Findings

This section reports the results of the study. The results are presented for the industry success of the graduates, graduates' satisfaction with their educational program, the relationship of other graduate characteristics to industry success, and the unique contribution of type of program to industry success.

Industry Success of Graduates

Although nearly 95% of all graduates were employed full-time, graduates from cooperative apprenticeship programs outperformed traditional program graduates in several areas (Table 1). Nearly 87% (86.8%) of cooperative apprenticeship program graduates reported current employment in jobs directly related to their college program compared to 53.1% of the traditional program graduates.

More than 18 (18.4%) of the cooperative apprenticeship program graduates had moved up into automotive management or supervisory positions with an additional 57.9% employed as automotive technicians. Only 3.1% of the traditional program graduates were employed in automotive management or supervisory positions with an additional 46.9% employed as automotive technicians. More than 28% (28.1%) of the traditional program graduates reported that they were currently employed outside of the automotive industry compared to only 7.9% of the cooperative apprenticeship program graduates.

Annual income of the graduates is presented in Table 2. Cooperative apprenticeship program graduates reported a 15.8% higher 1997 annual income ($38,868) than their traditional program counterparts ($33,573). This amounted to a pay differential of nearly $5,300. Additionally, cooperative apprenticeship graduates had higher minimum and maximum salaries.

Table 1
Employment Status by Program Type

Employment Status Traditional Cooperative
Apprenticeship
f % f %

Employment Status
Not Employed 2 5.9 1 2.6
Employed Part-Time 0 0 1 2.6
Employed Full-Time 32 94.1 37 94.9
Total 34 100 39 100
Related Employment
Not Related 8 25 3 7.9
Somewhat Related 7 21.9 2 5.3
Directly Related 17 53.1 33 86.8
Total 32 100 38 100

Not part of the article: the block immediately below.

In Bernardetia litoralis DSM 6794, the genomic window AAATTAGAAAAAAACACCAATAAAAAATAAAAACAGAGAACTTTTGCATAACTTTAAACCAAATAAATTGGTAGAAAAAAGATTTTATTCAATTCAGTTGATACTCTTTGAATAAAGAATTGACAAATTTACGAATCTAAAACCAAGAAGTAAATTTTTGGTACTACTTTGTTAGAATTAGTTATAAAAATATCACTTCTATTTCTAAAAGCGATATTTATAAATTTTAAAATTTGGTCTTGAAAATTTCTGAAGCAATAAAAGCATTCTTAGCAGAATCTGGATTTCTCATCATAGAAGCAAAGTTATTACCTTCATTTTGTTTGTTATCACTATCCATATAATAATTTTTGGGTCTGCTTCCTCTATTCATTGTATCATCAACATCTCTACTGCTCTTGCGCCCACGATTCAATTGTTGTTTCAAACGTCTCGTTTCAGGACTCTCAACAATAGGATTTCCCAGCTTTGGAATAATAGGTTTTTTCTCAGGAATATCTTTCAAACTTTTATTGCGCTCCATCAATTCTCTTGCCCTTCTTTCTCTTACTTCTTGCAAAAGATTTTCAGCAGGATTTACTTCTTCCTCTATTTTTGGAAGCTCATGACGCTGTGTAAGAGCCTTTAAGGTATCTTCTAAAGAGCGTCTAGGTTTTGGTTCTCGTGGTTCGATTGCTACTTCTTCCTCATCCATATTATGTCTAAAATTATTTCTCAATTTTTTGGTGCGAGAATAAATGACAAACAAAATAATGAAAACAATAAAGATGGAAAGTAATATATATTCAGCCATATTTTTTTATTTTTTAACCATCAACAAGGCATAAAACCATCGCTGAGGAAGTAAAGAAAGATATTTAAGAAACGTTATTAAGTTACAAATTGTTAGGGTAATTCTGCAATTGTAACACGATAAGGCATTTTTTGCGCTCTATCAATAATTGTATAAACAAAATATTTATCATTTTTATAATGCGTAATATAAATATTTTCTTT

Job Title
Automotive Service Mgmt. 1 3.1 1 2.6
Shop Foreman/Supervisor 0 0 6 15.8
Automotive Technician 15 46.9 22 57.9
Other Automotive Position 7 21.9 6 15.8
Non-Automotive Position 9 28.1 3 7.9
Total 32 100 38 100



Table 2
1997 Annual Gross Income of Graduates from Automotive-Related Employment

Annual Income Traditional Cooperative
Apprenticeship
f % f %

$11,001 - $20,000 3 12.5 0 0
$20,001 - $30,000 7 29.2 8 25.8
$30,001 - $40,000 4 16.7 13 41.9
$40,001 - $50,000 5 20.8 7 22.6
$50,001 - $60,000 5 20.8 1 3.2
$60,001 - $70,000 - - 1 3.2
$70,001 - $80,000 - - - -
$80,001 - $90,000 - - 1 3.2
Total 24 100.0 31 100.0
 
Mean = $33,573 $38,868
SD = $11,832 $13,552
Range = $40,500 $62,300
Minimum = $14,500 $21,700
Maximum = $55,000 $84,000

Graduates' Satisfaction with their Educational Program

Responses of all graduates' satisfaction with their programs are reported in Table 3. Graduates from both program types indicated that they were satisfied with the program's ability to prepare them for the automotive industry. However, satisfaction of cooperative apprenticeship program graduates was higher (strongly agree) than that of their traditional program counterparts on 9 of the 10 items. Cooperative apprenticeship program graduates expressed stronger agreement with the program's ability to increase confidence in their professional ability, their preparedness for a higher-level position, and their instructor's ability to help them achieve their learning objectives. They also indicated a stronger interest in encouraging their friends and co-workers to enroll in the program.

The greatest difference between the two groups was in their satisfaction with adequate hands- on experience during the program. More than 82% (82.1%) of the cooperative apprenticeship program graduates agreed that hands-on experience was adequate; only 55.9% of the traditional program graduates agreed with the statement.

Relationship of Other Graduates' Charachteristics to Industry Success

In addition to investigating the relationship of program type to industry success, the study also investigated the relationship that pre-existing factors (age, prior related experience, prior related training, and high school grade point average) had to industry success (employment status, related placement, job title, and annual income). Overall, these factors were found to be poor predictors of industry success.